The company added 7.2 million smartphones in the period, with 28 percent coming from customers that are new to Verizon. Shammo declined to provide a figure for Android sales. In total, Verizon sold 9.7 million devices on a contract basis, with 87 percent made up by phones. The 4G LTE push continued in the first quarter. Verizon activated 5.9 million 4G LTE devices in the period. More than half of its data traffic -- 54 percent -- are on the 4G LTE network, and 40 percent of smartphones and 63 percent of its Internet devices are now on 4G LTE. Growth, as usual, was driven by the Verizon Wireless unit, which generated $19.5 billion in revenue, up 6.8 percent from a year ago. While the industry as a whole has faced slowing growth in terms of adding customers, Verizon has maintained healthy growth, adding 720,000 net new subscribers in the first quarter. The figure includes 677,000 customers who signed two-year contracts. There has been a renewed focus on the long-term prospects for two-year commitments after T-Mobile said last month that it is moving away from contracts and subsidies, kicking off a campaign to educate consumers on the savings they can see when moving away from the traditional subsidies model. Still, at a time when network speeds matter to consumers, Verizon has had a significant advantage with its quick deployment of 4G LTE. The company offers 4G speeds in more markets than the other three national carriers combined with 491 markets covered. In total, Verizon had 98.9 million million retail connections, which includes prepaid and wholesale customers, as well as non-smartphone devices such as Wi-Fi hotspots, tablets, and other connected devices. Customers continued to gravitate toward smartphones, with 61 percent of contract subscribers snapping one up in the period. Its industry-low turnover rate ticked up to 1.01 percent from 0.96 percent a year ago. Verizon's wireline consumer business saw its revenue increase 4.3 percent to $3.6 billion. Its FiOS TV business added 169,000 net new customers to bring its total to 4.9 million. It added a net 99,000 broadband customers, with FiOS Internet offsetting the continued declined in its older -- and slower -- DSL business. It had 8.9 million total broadband customers by the end of the period. Verizon typically provides information on iPhone and Android sales during its investor conference call. Check back with CNET for additional details later this morning.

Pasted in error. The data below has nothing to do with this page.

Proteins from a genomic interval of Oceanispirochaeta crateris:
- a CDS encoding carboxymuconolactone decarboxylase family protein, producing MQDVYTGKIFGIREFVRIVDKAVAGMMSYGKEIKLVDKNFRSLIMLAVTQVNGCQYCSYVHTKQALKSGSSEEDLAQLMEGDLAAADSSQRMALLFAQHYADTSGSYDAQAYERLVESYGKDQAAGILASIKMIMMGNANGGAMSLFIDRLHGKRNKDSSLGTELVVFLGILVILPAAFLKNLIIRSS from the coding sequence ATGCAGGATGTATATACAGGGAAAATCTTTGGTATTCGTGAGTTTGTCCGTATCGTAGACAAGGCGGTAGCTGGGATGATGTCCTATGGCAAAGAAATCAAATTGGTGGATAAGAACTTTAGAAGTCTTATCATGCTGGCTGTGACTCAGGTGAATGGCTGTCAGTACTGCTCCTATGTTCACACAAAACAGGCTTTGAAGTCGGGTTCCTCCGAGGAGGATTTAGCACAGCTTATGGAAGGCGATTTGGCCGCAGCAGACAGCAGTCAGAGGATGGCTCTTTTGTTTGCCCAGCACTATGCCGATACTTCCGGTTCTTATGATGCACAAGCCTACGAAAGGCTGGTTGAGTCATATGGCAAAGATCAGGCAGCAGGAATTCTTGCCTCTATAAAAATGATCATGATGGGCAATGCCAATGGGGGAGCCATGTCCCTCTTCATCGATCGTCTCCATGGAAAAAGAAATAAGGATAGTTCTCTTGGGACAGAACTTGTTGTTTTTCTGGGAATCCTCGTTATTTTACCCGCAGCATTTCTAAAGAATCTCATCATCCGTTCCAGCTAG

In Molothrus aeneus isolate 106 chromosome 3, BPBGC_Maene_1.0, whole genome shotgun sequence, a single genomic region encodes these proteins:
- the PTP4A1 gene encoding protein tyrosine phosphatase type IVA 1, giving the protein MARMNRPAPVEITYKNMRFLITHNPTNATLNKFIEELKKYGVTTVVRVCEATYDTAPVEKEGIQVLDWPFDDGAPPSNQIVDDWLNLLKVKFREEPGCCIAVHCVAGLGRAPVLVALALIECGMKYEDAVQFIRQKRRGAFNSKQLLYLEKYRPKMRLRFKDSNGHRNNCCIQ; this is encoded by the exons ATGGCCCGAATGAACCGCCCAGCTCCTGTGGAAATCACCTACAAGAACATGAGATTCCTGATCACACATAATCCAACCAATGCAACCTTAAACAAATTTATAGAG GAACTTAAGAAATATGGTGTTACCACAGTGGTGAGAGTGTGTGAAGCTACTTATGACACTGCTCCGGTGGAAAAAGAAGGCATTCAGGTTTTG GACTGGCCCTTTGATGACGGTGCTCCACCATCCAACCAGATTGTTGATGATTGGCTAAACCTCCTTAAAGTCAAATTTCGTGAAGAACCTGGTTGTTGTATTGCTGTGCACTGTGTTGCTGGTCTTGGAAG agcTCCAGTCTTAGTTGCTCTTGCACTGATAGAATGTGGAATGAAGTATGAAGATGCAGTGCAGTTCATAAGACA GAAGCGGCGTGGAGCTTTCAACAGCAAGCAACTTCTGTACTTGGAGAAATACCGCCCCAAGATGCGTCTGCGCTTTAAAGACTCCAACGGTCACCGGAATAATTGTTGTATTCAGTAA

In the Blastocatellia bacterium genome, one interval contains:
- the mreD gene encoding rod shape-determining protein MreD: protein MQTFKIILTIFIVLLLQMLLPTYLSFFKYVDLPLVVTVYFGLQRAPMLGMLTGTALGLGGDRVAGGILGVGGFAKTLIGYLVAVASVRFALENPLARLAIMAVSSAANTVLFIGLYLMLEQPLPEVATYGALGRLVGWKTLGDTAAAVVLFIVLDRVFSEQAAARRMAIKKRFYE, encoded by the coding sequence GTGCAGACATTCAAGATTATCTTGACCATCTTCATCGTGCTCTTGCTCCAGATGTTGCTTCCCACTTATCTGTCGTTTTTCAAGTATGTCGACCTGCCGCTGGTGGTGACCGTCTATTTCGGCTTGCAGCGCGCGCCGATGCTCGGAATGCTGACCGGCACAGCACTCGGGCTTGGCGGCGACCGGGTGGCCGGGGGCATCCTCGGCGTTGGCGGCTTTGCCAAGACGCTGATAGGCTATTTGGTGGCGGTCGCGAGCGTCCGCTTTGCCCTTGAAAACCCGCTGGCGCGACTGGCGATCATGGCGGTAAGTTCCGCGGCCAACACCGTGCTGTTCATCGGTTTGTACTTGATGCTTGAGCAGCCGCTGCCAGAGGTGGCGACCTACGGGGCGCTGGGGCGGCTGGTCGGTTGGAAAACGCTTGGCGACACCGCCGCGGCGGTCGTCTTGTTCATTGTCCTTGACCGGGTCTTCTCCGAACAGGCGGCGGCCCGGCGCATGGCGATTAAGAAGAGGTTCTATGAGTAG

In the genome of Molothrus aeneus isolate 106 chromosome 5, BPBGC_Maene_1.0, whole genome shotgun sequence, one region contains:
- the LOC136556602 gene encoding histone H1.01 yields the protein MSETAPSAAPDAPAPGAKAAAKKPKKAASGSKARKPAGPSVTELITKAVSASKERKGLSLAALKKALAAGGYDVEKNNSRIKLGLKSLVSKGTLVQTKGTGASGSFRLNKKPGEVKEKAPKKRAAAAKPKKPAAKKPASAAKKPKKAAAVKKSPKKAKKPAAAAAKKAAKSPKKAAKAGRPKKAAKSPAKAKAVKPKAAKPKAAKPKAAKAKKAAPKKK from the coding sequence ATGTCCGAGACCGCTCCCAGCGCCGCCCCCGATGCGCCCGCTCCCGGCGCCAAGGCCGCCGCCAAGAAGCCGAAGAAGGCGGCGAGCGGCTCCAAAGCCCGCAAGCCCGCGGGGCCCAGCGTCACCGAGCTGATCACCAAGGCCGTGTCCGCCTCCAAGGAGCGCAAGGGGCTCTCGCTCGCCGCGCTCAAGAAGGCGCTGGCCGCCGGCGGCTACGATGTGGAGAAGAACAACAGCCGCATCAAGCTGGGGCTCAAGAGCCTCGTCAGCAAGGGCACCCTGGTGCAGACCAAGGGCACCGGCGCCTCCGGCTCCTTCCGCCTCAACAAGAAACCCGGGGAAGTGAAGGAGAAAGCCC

Roger Cheng is an executive editor for CNET News. Prior to this, he was on the telecommunications beat and wrote for Dow Jones Newswires and The Wall Street Journal for nearly a decade. He's a devoted Trojan alum and Los Angeles Lakers fan. InTheNews.biz is designed to be your place for snipets of hot topics in the news. Each post will give you the headline and a link to the original article source. We dont cover all the news, but we do try to give you an overview of whats making news and where you can find more information. Obama hits Capitol Hill -- and a few snags along the way Analysis: Afghan security vacuum feared along "gateway to Kabul" Gun Control: Why We Can't All Just Get Along How to get along for 500 days alone together Google scraps Chrome's RSS extension along with Reader
Wednesday, 17 April 2013
Today the Google Fiber team is in Provo, Utah, where Mayor John Curtis just announced that we intend to make Provo our third Google Fiber City. Utah is already home to hundreds of tech companies and startups, and many of them are based in Provo. In fact, the Provo area ranks second in the nation in patent growth, and is consistently ranked as one of the top places to live and do business in the U.S. We believe the future of the Internet will be built on gigabit speeds, and we’re sure the businesses and residents of Provo already have some good ideas for what they’d build with a gig. In order to bring Fiber to Provo, we’ve signed an agreement to purchase iProvo, an existing fiber-optic network owned by the city. As a part of the acquisition, we would commit to upgrade the network to gigabit technology and finish network construction so that every home along the existing iProvo network would have the opportunity to connect to Google Fiber. Our agreement with Provo isn’t approved yet—it’s pending a vote by the City Council scheduled for next Tuesday, April 23. We intend to begin the network upgrades as soon as the closing conditions are satisfied and the deal is closed. Provo started building their own municipal network in 2004 because they decided that providing access to high speed connectivity was important to their community’s future. In 2011, they started looking for a partner that could acquire their network and deliver an affordable service for Provoans. We’re committed to keeping their vision alive, and, if the deal is approved and the acquisition closes, we’d offer our Free Internet service (5 Mbps speeds) to every home along the existing Provo network, for a $30 activation fee and no monthly charge for at least seven years. We would also offer Google Fiber Gigabit Internet—up to 100x faster Internet than today’s average broadband speeds—and the option for Google Fiber TV service with hundreds of your favorite channels. We’d also provide free Gigabit Internet service to 25 local public institutions like schools, hospitals and libraries. Over the next few days, we’ll be in and around Provo with Mayor Curtis, attending community meetings and talking to residents about what widespread gigabit connectivity could mean for their community, and the ways in which we’d invest in their iProvo network. If you are a Provoan, we hope to see you there!